Mom has been home from rehab now, for about a week. She’s in a wheelchair without the use of the left side of her body, with her husband of seventy plus years who has dementia. She is dependent on aides to get her out of bed, to get dressed, to toilet her, to shower her, and to get her into her wheelchair or into a chair, sofa or bed. She’s dependent on her husband to push her wheelchair to wherever she wants to go. She can do very little for herself.
The only thing she has is the power of no.
“Do you need me to call the doctor for you?”
“Do you want to go to a different doctor?” This was asked after a lengthy discussion of how unhappy she was with her eye doctor.
“Are you going to get your eye glass prescription filled now?”
“Would you like to have dinner downstairs, or would you like us to bring something in?”
“No.” Apparently, offering a choice isn't going to be a strategy that works.
“Shall I check this facility to see if you can get on the waiting list?”
“Would you like to at least go and see it?”
I get it, truly I do. But as I look toward the not-too-distant future I see that because she has been so unwilling to deal with what has been happening to her and Dad’s health over the past few years, we will come to a point where we will be forced to move them into any place that might have room rather than some place that we’ve been able to thoroughly check out and actually choose.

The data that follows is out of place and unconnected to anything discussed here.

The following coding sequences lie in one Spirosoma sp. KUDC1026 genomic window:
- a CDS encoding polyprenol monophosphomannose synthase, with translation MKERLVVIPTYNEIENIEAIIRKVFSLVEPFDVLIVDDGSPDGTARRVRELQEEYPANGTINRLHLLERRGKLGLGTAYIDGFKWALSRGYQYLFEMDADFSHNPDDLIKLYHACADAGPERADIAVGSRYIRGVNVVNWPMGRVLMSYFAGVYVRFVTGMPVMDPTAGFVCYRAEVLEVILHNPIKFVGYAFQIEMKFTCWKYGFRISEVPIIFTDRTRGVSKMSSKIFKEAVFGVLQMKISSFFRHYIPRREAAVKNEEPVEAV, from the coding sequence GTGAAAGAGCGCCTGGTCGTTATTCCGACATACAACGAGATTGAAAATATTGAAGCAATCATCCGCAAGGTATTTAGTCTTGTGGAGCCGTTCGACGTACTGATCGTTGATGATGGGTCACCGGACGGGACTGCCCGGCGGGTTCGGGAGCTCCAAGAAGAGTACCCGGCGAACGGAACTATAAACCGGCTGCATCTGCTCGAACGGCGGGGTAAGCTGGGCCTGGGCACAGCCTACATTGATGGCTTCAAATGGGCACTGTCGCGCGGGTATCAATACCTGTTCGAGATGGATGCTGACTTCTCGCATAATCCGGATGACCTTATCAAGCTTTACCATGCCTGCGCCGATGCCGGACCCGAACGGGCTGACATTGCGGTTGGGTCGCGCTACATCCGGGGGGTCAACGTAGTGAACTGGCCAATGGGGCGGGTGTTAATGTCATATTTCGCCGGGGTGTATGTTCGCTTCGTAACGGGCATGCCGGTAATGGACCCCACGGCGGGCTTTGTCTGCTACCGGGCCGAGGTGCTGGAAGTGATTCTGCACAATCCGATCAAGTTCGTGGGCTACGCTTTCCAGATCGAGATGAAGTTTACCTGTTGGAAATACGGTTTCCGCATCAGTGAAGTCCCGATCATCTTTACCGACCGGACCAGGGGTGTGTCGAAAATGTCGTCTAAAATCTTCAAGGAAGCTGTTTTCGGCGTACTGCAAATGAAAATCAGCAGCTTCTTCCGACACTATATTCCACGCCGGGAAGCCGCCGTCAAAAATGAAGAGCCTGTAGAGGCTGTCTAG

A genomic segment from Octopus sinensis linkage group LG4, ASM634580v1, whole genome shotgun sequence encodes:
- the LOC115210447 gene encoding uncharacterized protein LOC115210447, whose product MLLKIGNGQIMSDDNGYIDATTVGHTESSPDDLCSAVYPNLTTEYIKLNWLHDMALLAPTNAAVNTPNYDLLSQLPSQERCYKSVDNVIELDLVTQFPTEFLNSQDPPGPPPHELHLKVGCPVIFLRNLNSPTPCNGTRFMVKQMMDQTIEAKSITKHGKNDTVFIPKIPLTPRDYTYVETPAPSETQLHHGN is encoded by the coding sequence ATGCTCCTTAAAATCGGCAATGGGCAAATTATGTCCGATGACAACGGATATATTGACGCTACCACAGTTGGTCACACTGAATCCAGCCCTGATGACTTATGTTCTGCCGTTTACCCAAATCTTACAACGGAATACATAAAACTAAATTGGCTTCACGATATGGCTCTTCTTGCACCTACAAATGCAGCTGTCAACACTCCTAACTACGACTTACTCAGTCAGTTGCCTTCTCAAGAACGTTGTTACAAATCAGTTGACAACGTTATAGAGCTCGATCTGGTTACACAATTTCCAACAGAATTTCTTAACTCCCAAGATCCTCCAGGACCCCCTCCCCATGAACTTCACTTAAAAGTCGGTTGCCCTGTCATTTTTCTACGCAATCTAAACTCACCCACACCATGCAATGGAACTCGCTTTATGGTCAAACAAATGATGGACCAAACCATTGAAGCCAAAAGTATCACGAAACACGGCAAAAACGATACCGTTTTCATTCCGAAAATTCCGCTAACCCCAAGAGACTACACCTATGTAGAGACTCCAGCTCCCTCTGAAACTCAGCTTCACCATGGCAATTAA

This is because no one (myself included) wants to make a decision. No one wants to deal with the role reversals of parents and children. No one wants to say “no” to mom.
Donna Kemper put aside her art career to care for a mother she hadn't seen in over a decade. For seven years she followed her mother's journey into dementia, caring for her and putting forgiveness into action.